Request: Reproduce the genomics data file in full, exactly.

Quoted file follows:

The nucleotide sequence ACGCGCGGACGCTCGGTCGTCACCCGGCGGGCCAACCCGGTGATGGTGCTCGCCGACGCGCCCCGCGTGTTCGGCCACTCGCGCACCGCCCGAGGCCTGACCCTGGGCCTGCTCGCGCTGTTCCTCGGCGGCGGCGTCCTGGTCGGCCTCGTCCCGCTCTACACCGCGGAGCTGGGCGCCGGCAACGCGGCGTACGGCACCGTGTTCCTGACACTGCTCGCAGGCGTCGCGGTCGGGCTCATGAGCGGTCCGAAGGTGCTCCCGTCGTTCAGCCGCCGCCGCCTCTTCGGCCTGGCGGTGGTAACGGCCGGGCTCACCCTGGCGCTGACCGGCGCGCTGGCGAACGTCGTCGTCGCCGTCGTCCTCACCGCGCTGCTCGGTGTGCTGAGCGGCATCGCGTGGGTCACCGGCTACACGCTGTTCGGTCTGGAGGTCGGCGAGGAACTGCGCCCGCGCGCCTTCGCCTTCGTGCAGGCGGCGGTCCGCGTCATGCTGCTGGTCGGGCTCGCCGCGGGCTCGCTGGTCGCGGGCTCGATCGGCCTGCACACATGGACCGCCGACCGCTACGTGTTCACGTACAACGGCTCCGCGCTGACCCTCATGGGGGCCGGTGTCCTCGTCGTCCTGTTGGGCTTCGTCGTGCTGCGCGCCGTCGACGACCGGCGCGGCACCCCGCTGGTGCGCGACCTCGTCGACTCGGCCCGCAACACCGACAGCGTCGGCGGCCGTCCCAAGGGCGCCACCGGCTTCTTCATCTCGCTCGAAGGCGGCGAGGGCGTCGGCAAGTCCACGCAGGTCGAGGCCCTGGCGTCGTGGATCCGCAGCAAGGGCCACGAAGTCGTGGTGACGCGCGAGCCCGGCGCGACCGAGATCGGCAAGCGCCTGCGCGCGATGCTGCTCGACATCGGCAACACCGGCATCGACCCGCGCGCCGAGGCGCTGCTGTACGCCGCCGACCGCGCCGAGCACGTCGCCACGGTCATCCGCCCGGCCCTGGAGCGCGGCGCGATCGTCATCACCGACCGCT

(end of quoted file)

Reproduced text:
The nucleotide sequence ACGCGCGGACGCTCGGTCGTCACCCGGCGGGCCAACCCGGTGATGGTGCTCGCCGACGCGCCCCGCGTGTTCGGCCACTCGCGCACCGCCCGAGGCCTGACCCTGGGCCTGCTCGCGCTGTTCCTCGGCGGCGGCGTCCTGGTCGGCCTCGTCCCGCTCTACACCGCGGAGCTGGGCGCCGGCAACGCGGCGTACGGCACCGTGTTCCTGACACTGCTCGCAGGCGTCGCGGTCGGGCTCATGAGCGGTCCGAAGGTGCTCCCGTCGTTCAGCCGCCGCCGCCTCTTCGGCCTGGCGGTGGTAACGGCCGGGCTCACCCTGGCGCTGACCGGCGCGCTGGCGAACGTCGTCGTCGCCGTCGTCCTCACCGCGCTGCTCGGTGTGCTGAGCGGCATCGCGTGGGTCACCGGCTACACGCTGTTCGGTCTGGAGGTCGGCGAGGAACTGCGCCCGCGCGCCTTCGCCTTCGTGCAGGCGGCGGTCCGCGTCATGCTGCTGGTCGGGCTCGCCGCGGGCTCGCTGGTCGCGGGCTCGATCGGCCTGCACACATGGACCGCCGACCGCTACGTGTTCACGTACAACGGCTCCGCGCTGACCCTCATGGGGGCCGGTGTCCTCGTCGTCCTGTTGGGCTTCGTCGTGCTGCGCGCCGTCGACGACCGGCGCGGCACCCCGCTGGTGCGCGACCTCGTCGACTCGGCCCGCAACACCGACAGCGTCGGCGGCCGTCCCAAGGGCGCCACCGGCTTCTTCATCTCGCTCGAAGGCGGCGAGGGCGTCGGCAAGTCCACGCAGGTCGAGGCCCTGGCGTCGTGGATCCGCAGCAAGGGCCACGAAGTCGTGGTGACGCGCGAGCCCGGCGCGACCGAGATCGGCAAGCGCCTGCGCGCGATGCTGCTCGACATCGGCAACACCGGCATCGACCCGCGCGCCGAGGCGCTGCTGTACGCCGCCGACCGCGCCGAGCACGTCGCCACGGTCATCCGCCCGGCCCTGGAGCGCGGCGCGATCGTCATCACCGACCGCT